When a I read a news story about the number of Pennsylvania capital murder cases overturned due to underpaid, underfunded, court-appointed defense attorneys, I had to take a look at our local death row cases.
The Philadelphia Inquirer had determined that over the last 30 years, 125 of 391 capital murder convictions or death sentences – half of those from Philadelphia — had been overturned because of ineffective counsel.
In York County court records, I found that only two of 16 death sentences handed down here since the commonwealth last reinstated the death penalty in 1978 were overturned by the Pennsylvania Supreme Court for ineffective counsel.
Remanded for new penalty hearings, one was sentenced to life and the other was returned to death row.
Two other first-degree murder convictions were returned to York County for resentencing due to confusing or incorrect jury instructions. Both were sentenced to life.
According to the Inquirer, court-appointed Philadelphia attorneys are paid $2,000 for trial preparation and $400 a day during trial.
Local defense attorney Jerry Lord, who recently represented Nanette Craver in what began as a capital case, found that amount shockingly low.
“That’s outrageous,” Lord told me. He recalled getting paid $3,000 – at $40 an hour – to defend an indigent defendant in a capital case in 1994.
Court administrator Bob Chuk told me the short list of local attorneys who are willing to take court appointments to murder cases are paid $90 an hour to a maximum of $13,000 for each case.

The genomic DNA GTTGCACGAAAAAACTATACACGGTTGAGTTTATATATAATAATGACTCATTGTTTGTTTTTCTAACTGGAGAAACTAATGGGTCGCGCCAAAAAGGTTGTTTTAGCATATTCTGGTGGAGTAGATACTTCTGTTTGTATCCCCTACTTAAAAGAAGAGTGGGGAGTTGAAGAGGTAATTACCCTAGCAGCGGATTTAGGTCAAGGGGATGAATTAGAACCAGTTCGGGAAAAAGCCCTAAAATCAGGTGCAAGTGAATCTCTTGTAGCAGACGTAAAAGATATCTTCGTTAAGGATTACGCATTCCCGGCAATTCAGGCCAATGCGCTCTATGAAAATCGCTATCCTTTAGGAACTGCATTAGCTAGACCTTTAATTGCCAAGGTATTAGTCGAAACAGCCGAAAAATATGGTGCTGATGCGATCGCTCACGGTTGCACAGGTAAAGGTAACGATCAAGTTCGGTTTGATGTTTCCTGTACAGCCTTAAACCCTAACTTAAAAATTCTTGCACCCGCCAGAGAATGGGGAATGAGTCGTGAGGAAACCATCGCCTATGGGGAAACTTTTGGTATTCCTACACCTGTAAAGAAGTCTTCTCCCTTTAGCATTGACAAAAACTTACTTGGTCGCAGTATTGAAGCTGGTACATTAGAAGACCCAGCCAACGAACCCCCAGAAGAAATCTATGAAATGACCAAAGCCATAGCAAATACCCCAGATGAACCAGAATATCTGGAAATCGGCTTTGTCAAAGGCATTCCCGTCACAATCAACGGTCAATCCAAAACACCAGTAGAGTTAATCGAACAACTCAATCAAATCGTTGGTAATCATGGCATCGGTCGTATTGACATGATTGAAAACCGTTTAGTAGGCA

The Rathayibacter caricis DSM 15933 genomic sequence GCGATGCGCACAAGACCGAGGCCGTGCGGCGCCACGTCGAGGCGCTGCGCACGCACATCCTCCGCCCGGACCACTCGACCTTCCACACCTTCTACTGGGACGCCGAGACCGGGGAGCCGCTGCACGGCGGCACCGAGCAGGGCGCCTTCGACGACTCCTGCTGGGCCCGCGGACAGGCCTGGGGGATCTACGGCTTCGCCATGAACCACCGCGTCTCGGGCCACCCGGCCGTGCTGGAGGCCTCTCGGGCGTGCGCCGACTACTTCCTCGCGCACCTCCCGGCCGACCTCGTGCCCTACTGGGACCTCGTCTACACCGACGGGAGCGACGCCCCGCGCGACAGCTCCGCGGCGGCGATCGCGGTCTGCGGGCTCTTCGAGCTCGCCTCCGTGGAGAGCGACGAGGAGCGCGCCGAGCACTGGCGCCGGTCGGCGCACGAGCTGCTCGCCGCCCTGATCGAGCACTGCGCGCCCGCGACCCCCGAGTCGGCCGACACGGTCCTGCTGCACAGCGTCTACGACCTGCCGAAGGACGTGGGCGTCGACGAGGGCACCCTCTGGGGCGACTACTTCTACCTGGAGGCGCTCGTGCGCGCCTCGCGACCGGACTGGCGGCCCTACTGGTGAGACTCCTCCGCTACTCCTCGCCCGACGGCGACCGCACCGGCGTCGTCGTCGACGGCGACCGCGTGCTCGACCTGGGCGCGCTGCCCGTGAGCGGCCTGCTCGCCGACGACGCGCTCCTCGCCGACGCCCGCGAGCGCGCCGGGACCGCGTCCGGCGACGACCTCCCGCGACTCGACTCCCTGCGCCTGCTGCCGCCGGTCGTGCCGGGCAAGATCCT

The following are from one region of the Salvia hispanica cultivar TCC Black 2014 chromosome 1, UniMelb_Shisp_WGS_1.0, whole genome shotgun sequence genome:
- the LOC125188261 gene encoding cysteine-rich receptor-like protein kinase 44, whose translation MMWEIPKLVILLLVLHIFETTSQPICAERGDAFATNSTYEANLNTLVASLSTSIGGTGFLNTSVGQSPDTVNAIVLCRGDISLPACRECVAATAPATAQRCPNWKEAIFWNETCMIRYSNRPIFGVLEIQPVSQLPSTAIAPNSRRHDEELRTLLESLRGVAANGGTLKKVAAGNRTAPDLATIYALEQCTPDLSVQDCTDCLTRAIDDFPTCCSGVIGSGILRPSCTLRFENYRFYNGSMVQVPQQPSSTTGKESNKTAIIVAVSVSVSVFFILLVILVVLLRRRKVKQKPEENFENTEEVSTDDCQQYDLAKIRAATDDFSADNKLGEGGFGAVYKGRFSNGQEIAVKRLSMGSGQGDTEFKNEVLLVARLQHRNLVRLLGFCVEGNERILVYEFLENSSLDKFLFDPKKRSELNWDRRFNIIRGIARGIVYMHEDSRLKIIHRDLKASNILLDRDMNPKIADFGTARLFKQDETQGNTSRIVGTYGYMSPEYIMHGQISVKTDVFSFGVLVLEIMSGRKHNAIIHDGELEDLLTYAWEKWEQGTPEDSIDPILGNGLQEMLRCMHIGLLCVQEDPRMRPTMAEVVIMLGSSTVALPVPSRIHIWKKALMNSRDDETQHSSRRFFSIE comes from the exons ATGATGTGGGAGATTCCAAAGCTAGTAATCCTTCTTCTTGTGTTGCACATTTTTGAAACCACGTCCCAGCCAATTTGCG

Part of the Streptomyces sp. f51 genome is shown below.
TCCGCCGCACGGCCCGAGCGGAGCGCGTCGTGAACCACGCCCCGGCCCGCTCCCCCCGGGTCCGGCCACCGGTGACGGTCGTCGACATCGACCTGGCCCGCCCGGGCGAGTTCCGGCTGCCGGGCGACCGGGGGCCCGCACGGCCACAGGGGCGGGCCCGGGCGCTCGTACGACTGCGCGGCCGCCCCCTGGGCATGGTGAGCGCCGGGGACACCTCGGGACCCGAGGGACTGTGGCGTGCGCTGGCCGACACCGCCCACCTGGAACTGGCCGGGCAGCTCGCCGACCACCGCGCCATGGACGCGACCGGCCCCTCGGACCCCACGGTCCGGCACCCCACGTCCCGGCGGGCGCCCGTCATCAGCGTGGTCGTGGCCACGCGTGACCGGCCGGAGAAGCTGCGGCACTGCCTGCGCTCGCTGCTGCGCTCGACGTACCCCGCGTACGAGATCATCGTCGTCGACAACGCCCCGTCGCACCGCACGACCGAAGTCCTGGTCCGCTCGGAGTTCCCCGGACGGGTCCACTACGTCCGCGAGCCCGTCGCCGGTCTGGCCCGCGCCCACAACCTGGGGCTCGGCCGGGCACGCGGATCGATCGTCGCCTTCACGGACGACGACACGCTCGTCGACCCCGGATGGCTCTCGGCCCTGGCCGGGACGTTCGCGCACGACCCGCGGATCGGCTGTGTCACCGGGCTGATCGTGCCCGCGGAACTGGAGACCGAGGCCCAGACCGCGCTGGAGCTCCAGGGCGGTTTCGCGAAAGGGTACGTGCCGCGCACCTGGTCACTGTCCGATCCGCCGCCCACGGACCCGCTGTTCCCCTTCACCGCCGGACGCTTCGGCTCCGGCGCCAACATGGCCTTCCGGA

In those cases, the attorneys may also petition the court for additional funding to pay for investigations, psychiatric examinations, expert witness and other expenses they can justify.
Our court-appointed homicide attorneys are paid from a court administration line item that currently stands around $1.275 million, Chuk said.
The cost for all court appointments had been approaching $2 million a year, he said.
Chuk told me that last year the court created a panel of 11 defense attorneys who are paid $38,000 a year to each handle up to 100 non-homicide court appointments, including juvenile delinquency and dependency cases.
Chuk said this year the county and court already has seen several thousand dollars in savings.
Here are the costs — not including pay for court-appointed counsel — in three recent capital murder convictions:
Harve Johnson, convicted in November 2009 of murdering Darisabel Baez, $28,715;
Kevin Mattison, convicted in December 2010 of killing Christian Agosto, $7,518;
And Hector Morales, convicted in January 2011 of killing Ronald “Country” Simmons Jr., $16,622.